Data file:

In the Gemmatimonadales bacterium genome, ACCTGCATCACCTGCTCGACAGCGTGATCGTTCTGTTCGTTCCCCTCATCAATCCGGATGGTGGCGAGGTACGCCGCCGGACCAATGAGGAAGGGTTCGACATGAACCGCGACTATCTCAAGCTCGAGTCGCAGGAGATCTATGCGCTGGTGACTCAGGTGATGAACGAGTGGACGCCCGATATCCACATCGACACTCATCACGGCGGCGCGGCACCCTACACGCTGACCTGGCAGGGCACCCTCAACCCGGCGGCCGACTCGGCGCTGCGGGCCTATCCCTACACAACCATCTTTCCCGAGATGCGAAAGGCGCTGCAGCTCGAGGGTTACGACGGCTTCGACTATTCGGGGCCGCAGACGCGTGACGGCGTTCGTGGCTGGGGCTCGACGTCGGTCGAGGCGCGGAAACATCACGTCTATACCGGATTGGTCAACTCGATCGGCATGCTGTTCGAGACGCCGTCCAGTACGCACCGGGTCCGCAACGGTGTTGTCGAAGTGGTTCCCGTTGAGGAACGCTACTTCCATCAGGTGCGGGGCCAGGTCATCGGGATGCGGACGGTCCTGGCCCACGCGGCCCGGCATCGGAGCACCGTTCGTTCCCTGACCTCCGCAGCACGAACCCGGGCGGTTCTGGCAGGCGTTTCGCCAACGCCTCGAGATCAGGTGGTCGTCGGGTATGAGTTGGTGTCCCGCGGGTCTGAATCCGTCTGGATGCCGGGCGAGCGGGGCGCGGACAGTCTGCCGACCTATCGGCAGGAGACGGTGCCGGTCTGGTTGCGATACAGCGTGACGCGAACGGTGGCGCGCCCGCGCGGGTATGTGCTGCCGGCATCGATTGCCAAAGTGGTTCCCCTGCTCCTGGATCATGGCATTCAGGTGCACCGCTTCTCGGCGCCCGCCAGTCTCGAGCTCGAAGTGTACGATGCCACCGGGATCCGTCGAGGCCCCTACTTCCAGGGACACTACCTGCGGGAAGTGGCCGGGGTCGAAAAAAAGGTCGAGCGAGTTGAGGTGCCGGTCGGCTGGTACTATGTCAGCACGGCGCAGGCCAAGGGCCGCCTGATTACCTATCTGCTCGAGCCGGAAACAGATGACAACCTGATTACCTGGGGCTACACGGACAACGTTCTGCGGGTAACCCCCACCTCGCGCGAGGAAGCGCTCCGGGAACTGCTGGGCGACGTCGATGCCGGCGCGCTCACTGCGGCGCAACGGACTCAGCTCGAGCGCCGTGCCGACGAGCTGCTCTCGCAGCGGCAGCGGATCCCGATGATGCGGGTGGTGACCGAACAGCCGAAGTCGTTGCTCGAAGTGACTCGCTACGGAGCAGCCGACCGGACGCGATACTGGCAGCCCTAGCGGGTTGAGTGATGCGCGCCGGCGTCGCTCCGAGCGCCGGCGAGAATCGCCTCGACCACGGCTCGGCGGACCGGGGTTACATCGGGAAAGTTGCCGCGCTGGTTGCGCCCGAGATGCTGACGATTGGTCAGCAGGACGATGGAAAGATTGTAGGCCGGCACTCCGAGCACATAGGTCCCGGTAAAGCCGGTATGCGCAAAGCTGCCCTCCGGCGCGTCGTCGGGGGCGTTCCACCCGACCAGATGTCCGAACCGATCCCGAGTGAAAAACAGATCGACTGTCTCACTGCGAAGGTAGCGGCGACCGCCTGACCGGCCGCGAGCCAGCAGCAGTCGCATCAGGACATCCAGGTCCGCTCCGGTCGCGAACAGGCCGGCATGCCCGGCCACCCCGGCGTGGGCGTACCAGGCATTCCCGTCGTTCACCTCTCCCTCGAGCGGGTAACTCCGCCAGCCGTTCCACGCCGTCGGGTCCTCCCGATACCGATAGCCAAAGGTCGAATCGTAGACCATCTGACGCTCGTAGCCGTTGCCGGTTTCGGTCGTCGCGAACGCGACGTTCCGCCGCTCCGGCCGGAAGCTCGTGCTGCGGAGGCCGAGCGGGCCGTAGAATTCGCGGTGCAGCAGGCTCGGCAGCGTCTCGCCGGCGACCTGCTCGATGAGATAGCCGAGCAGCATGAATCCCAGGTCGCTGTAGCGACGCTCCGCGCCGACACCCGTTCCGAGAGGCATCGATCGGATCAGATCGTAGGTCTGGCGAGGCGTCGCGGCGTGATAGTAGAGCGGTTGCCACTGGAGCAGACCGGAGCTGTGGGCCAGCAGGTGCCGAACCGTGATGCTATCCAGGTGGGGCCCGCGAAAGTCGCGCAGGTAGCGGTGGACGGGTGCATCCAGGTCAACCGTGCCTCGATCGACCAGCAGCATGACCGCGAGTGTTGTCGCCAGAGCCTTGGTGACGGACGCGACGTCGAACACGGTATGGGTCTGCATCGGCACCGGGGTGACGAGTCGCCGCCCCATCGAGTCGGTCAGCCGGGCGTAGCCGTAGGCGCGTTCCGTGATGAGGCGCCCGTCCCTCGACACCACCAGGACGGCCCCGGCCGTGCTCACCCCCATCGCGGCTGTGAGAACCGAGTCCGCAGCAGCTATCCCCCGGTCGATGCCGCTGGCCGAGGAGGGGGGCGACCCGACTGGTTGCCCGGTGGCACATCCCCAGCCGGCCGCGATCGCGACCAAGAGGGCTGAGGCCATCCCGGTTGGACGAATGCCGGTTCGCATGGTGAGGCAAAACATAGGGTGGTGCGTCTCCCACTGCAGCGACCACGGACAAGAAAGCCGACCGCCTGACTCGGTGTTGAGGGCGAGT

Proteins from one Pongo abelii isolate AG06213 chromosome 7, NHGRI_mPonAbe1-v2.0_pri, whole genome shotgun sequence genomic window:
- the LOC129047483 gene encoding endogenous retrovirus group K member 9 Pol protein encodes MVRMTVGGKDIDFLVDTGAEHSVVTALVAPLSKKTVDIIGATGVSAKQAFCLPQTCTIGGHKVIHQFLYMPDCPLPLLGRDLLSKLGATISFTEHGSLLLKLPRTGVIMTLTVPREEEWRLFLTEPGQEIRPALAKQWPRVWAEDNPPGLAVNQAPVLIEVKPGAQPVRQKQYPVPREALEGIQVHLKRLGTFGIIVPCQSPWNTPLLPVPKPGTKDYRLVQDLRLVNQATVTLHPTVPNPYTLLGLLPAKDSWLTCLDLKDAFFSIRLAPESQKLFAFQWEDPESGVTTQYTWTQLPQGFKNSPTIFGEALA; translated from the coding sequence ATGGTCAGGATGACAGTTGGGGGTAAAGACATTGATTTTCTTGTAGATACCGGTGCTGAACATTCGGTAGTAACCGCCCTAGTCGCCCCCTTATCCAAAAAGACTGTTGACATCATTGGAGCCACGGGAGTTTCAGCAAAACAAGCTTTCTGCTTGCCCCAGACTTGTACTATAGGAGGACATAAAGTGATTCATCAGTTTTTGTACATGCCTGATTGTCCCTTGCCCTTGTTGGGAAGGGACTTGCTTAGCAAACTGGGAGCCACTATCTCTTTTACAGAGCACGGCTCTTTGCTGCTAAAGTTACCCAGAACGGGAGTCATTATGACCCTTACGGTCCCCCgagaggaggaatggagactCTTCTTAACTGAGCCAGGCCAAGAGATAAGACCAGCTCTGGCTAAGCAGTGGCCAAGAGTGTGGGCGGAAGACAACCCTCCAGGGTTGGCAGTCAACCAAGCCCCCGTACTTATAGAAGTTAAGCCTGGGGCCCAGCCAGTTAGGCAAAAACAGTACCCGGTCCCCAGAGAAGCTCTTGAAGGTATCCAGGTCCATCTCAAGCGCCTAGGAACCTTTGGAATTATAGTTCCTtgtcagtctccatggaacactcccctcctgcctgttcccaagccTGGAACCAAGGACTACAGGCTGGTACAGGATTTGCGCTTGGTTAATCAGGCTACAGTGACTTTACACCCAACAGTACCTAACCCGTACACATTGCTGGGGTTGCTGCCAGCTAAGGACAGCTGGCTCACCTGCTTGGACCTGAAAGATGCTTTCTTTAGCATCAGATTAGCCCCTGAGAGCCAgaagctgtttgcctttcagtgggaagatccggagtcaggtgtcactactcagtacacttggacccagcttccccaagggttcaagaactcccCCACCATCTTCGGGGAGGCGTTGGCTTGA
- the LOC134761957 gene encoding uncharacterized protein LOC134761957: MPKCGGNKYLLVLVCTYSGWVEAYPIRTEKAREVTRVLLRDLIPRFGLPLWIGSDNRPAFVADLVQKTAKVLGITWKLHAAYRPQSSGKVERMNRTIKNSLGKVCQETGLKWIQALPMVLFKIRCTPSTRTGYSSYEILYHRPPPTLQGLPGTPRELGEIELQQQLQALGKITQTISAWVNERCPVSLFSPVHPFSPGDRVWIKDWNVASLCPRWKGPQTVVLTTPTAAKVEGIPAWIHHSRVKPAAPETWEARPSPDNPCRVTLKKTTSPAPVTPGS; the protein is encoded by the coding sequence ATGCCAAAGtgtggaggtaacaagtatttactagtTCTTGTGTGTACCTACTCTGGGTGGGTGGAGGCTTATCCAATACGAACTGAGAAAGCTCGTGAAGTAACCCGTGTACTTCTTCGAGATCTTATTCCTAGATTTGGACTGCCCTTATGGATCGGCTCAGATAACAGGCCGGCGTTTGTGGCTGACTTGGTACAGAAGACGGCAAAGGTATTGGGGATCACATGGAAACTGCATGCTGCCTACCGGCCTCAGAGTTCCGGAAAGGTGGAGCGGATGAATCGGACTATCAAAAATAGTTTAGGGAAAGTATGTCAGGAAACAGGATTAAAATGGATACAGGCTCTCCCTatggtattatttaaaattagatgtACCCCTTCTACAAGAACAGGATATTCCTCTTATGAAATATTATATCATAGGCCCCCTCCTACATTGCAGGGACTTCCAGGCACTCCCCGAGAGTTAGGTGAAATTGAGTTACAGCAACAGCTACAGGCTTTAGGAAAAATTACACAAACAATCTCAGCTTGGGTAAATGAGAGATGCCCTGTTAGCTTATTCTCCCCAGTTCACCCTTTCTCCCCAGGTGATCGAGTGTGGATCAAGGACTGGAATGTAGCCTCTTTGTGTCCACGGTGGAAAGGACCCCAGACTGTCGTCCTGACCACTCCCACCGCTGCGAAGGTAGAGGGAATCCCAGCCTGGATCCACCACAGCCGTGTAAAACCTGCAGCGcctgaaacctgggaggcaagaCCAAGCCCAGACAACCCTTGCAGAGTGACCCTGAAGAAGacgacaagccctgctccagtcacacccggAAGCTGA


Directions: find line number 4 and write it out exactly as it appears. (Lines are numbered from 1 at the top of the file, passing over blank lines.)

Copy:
- the LOC134761957 gene encoding uncharacterized protein LOC134761957: MPKCGGNKYLLVLVCTYSGWVEAYPIRTEKAREVTRVLLRDLIPRFGLPLWIGSDNRPAFVADLVQKTAKVLGITWKLHAAYRPQSSGKVERMNRTIKNSLGKVCQETGLKWIQALPMVLFKIRCTPSTRTGYSSYEILYHRPPPTLQGLPGTPRELGEIELQQQLQALGKITQTISAWVNERCPVSLFSPVHPFSPGDRVWIKDWNVASLCPRWKGPQTVVLTTPTAAKVEGIPAWIHHSRVKPAAPETWEARPSPDNPCRVTLKKTTSPAPVTPGS; the protein is encoded by the coding sequence ATGCCAAAGtgtggaggtaacaagtatttactagtTCTTGTGTGTACCTACTCTGGGTGGGTGGAGGCTTATCCAATACGAACTGAGAAAGCTCGTGAAGTAACCCGTGTACTTCTTCGAGATCTTATTCCTAGATTTGGACTGCCCTTATGGATCGGCTCAGATAACAGGCCGGCGTTTGTGGCTGACTTGGTACAGAAGACGGCAAAGGTATTGGGGATCACATGGAAACTGCATGCTGCCTACCGGCCTCAGAGTTCCGGAAAGGTGGAGCGGATGAATCGGACTATCAAAAATAGTTTAGGGAAAGTATGTCAGGAAACAGGATTAAAATGGATACAGGCTCTCCCTatggtattatttaaaattagatgtACCCCTTCTACAAGAACAGGATATTCCTCTTATGAAATATTATATCATAGGCCCCCTCCTACATTGCAGGGACTTCCAGGCACTCCCCGAGAGTTAGGTGAAATTGAGTTACAGCAACAGCTACAGGCTTTAGGAAAAATTACACAAACAATCTCAGCTTGGGTAAATGAGAGATGCCCTGTTAGCTTATTCTCCCCAGTTCACCCTTTCTCCCCAGGTGATCGAGTGTGGATCAAGGACTGGAATGTAGCCTCTTTGTGTCCACGGTGGAAAGGACCCCAGACTGTCGTCCTGACCACTCCCACCGCTGCGAAGGTAGAGGGAATCCCAGCCTGGATCCACCACAGCCGTGTAAAACCTGCAGCGcctgaaacctgggaggcaagaCCAAGCCCAGACAACCCTTGCAGAGTGACCCTGAAGAAGacgacaagccctgctccagtcacacccggAAGCTGA